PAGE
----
Protecting the constitutional principle of the separation of state and church
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Freethought Today

Vol. 11 No. 5 - Published by the Freedom From Religion Foundation, Inc. -
June/July 1994

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Filed In June In Denver Federal Court

Foundation Lawsuit Challenges "In God We Trust" Motto


Notice the difference: The motto "In God We Trust" does not appear on the 1935 dollar bill (top). The phrase only began appearing in the late 1950s.

The national Freedom From Religion Foundation filed a lawsuit on June 8 in federal court in Denver, Colorado, challenging the U.S. motto "In God We Trust" and its use on currency.

Named in the lawsuit are the U.S. government, Lloyd Bentsen, Treasury Secretary, and Mary Ellen Withrow, Treasurer of the United States.

The lawsuit challenges Congressional action in 1955 which placed "In God We Trust" on all U.S. coins and currency, and a 1956 law making that phrase the U.S. motto.

Foundation president Anne Nicol Gaylor, a plaintiff, noted that the motto on currency is the most common complaint the Foundation hears from its membership.

"We hear it constantly," she said. "There are all kinds of complaints, of course, regarding state/church entanglement, but this really is a special grievance. Some people complain about the $200,000 of tax money annually that pays for Congressional prayers, and others want to know why churches aren't paying their fair share of taxes. Parents also protest their children having to say a religious pledge. But almost everyone complains about having to use money which promotes a belief in religion."

Gaylor also noted that "God" on the money is the underpinning of other abuses.

"It is constantly cited by the religious right as verification that this is a 'Christian nation,' and as grounds for further state/church entanglement. The religious right needs to be reminded that ours is a godless Constitution, and was very purposefully and deliberately written that way."

She noted that for most of our history, the national motto, still on the Great Seal, was "E Pluribus Unum"--"From Many, [Come] One," a description of American plurality and the federal form of government uniting all the states.

"Most people do not realize that 'In God We Trust' is a johnny-come-lately. We believe the motto 'E pluribus unum' should resume its former stature. After all, it was the motto chosen by Thomas Jefferson, John Adams and Benjamin Franklin."

As evidence that the "God" motto is considered an endorsement of religion by the public, the Foundation commissioned an independent national survey. Sixty-one percent consider "In God We Trust" religious, and 71% believe it endorses a belief in God. A majority also regard the motto as preferring religion over nonreligion. (Chamberlain Research, poll of 900 adults, conducted May 18-23, 1994)

Joining Gaylor as Wisconsin plaintiffs in the suit are Dan Barker, a former minister and director of public relations at the Foundation, and Annie Laurie Gaylor, editor of the Foundation's newspaper Freethought Today. Colorado plaintiffs include Jeff Baysinger, director of the Denver, Colorado chapter of the Foundation, Glenn Smith and Lora Attwood. Denver attorney Robert Tiernan is representing the Foundation.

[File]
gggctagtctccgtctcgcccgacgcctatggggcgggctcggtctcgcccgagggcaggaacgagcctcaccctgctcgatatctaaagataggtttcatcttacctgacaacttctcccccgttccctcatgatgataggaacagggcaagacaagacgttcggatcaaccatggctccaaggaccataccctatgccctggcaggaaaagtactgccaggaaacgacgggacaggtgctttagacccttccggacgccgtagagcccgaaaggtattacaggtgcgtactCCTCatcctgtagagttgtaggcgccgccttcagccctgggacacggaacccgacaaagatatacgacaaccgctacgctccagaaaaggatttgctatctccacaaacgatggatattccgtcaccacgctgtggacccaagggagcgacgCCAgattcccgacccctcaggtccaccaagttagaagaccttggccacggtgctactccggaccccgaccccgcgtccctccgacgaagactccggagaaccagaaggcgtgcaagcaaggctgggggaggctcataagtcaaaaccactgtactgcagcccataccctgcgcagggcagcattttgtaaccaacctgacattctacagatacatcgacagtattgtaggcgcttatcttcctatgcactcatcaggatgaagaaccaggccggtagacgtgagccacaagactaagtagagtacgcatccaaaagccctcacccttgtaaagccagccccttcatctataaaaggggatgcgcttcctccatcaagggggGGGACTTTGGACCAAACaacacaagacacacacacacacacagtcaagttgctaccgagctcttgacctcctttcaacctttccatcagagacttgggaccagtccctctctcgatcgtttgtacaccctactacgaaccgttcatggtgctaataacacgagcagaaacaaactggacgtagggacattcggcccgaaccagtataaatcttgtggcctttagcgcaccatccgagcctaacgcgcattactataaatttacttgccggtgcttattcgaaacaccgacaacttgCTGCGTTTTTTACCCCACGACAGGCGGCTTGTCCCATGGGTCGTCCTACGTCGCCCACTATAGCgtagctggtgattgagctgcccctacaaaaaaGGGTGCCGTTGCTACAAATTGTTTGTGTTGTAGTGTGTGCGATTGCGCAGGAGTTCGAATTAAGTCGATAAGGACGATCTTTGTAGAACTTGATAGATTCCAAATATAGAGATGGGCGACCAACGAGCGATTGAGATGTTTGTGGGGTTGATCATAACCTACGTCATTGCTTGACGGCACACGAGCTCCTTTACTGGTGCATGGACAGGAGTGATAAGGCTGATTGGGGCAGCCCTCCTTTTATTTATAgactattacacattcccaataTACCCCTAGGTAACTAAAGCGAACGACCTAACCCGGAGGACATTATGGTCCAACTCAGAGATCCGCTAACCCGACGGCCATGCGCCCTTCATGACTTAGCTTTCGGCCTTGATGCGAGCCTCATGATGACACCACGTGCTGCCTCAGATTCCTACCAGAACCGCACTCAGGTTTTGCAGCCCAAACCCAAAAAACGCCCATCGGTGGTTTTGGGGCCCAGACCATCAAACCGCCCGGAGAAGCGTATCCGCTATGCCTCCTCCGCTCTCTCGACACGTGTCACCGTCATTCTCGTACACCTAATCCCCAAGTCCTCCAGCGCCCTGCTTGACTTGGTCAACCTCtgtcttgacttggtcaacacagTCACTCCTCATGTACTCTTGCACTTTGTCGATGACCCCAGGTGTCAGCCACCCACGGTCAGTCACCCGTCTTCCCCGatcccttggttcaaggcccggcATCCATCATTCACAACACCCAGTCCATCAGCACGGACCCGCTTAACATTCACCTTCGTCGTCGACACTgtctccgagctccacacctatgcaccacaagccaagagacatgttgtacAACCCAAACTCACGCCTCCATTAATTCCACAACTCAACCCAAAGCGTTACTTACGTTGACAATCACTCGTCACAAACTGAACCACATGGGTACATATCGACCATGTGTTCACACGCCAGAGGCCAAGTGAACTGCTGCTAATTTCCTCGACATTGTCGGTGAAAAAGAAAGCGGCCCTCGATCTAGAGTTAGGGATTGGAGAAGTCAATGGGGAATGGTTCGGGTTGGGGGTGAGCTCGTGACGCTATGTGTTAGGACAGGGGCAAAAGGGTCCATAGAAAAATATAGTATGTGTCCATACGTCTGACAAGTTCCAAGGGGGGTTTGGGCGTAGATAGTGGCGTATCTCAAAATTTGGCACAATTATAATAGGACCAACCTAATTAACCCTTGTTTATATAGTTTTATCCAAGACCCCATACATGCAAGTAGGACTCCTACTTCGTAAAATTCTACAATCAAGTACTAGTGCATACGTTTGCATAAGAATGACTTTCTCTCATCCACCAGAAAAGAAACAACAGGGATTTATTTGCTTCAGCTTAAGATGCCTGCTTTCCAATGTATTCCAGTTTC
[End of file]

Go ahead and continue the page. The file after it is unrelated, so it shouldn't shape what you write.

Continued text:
The lawsuit was reported on the front page of Coin World (June 27, 1994), which documented the religious history of the motto on money.

The idea for the motto originated during the Civil War with Baptist minister Mark R. Watkinson, who wrote to U.S. Secretary of the Treasury Salmon P. Chase on Nov. 13, 1861, suggesting the religious motto. Watkinson argued that a religious phrase on coins would "relieve us from the ignominy of heathenism."

Chase endorsed the idea in a letter of Nov. 20, 1861 to U.S. Mint Director James Pollock:

"No nation can be strong except in the strength of God, or safe except in His defense. The trust of our people in God should be declared on our national coins."

The 1864 2-cent coin was the first coin to bear the phrase, and it began appearing on the 1-cent coin. President Theodore Roosevelt explicitly requested that the religious phrase not appear on new designs for $20 gold double eagles and $10 gold eagles, regarding it as sacrilegious. Congress reacted by the Act of May 18, 1908, making the phrase mandatory on some coins, but excepting certain dimes, and 1- and 5-cent coins. Coin World claims that by 1938, when the Jefferson 5-cent coin was introduced, "In God We Trust" was found on all U.S. coins.

It was not on paper money until the late 1950's. Another religionist, Arkansas collector Matthew H. Rothert, noticed while attending a church service that only U.S. coins bore the "In God We Trust" imprint. He wanted "a message about the country's faith in God" to be "carried throughout the world" on paper currency, launching a lobbying campaign. Public Law 140 was signed by President Dwight D. Eisenhower on July 11, 1955, mandating that the motto appear on all U.S. coins and paper money. A $1 silver certificate bearing the legend first appeared in October 1957.

Robert Tiernan notes there has not been a motto challenge since the Supreme Court has favored Justice Sandra Day O'Connor's "endorsement test."

In addition to being an unconstitutional endorsement of religion, the motto is inaccurate, Gaylor said.

"To be accurate it would have to read 'In God Some Of Us Trust,' and wouldn't that be silly?"



June/July 1994 Excerpts